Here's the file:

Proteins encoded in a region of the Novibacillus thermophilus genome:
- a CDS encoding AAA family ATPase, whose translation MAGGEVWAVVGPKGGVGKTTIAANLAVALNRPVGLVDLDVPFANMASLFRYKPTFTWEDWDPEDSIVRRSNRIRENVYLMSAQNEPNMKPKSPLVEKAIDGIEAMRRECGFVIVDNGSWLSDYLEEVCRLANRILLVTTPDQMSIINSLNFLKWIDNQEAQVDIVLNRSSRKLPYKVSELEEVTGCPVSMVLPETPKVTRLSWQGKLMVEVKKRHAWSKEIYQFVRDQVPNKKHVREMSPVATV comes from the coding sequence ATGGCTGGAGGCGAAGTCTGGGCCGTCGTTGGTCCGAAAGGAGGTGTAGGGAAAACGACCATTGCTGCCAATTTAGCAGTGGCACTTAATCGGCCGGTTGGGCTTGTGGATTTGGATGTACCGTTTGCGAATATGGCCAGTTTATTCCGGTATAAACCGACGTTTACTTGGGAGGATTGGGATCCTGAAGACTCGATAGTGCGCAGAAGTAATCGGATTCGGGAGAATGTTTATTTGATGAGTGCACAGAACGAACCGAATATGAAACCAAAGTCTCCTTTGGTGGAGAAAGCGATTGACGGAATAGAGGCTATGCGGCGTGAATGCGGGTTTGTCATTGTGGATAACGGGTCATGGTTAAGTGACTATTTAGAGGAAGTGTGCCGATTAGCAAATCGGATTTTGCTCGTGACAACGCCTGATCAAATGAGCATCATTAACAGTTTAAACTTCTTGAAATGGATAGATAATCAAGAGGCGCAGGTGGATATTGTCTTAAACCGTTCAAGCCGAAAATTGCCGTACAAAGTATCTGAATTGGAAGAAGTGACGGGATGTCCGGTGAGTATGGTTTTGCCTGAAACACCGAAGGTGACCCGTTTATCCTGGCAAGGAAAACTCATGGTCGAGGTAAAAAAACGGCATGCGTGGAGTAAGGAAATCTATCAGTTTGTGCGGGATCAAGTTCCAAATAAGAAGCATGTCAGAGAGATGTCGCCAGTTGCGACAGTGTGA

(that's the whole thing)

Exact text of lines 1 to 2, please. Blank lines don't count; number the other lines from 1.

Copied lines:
Proteins encoded in a region of the Novibacillus thermophilus genome:
- a CDS encoding AAA family ATPase, whose translation MAGGEVWAVVGPKGGVGKTTIAANLAVALNRPVGLVDLDVPFANMASLFRYKPTFTWEDWDPEDSIVRRSNRIRENVYLMSAQNEPNMKPKSPLVEKAIDGIEAMRRECGFVIVDNGSWLSDYLEEVCRLANRILLVTTPDQMSIINSLNFLKWIDNQEAQVDIVLNRSSRKLPYKVSELEEVTGCPVSMVLPETPKVTRLSWQGKLMVEVKKRHAWSKEIYQFVRDQVPNKKHVREMSPVATV comes from the coding sequence ATGGCTGGAGGCGAAGTCTGGGCCGTCGTTGGTCCGAAAGGAGGTGTAGGGAAAACGACCATTGCTGCCAATTTAGCAGTGGCACTTAATCGGCCGGTTGGGCTTGTGGATTTGGATGTACCGTTTGCGAATATGGCCAGTTTATTCCGGTATAAACCGACGTTTACTTGGGAGGATTGGGATCCTGAAGACTCGATAGTGCGCAGAAGTAATCGGATTCGGGAGAATGTTTATTTGATGAGTGCACAGAACGAACCGAATATGAAACCAAAGTCTCCTTTGGTGGAGAAAGCGATTGACGGAATAGAGGCTATGCGGCGTGAATGCGGGTTTGTCATTGTGGATAACGGGTCATGGTTAAGTGACTATTTAGAGGAAGTGTGCCGATTAGCAAATCGGATTTTGCTCGTGACAACGCCTGATCAAATGAGCATCATTAACAGTTTAAACTTCTTGAAATGGATAGATAATCAAGAGGCGCAGGTGGATATTGTCTTAAACCGTTCAAGCCGAAAATTGCCGTACAAAGTATCTGAATTGGAAGAAGTGACGGGATGTCCGGTGAGTATGGTTTTGCCTGAAACACCGAAGGTGACCCGTTTATCCTGGCAAGGAAAACTCATGGTCGAGGTAAAAAAACGGCATGCGTGGAGTAAGGAAATCTATCAGTTTGTGCGGGATCAAGTTCCAAATAAGAAGCATGTCAGAGAGATGTCGCCAGTTGCGACAGTGTGA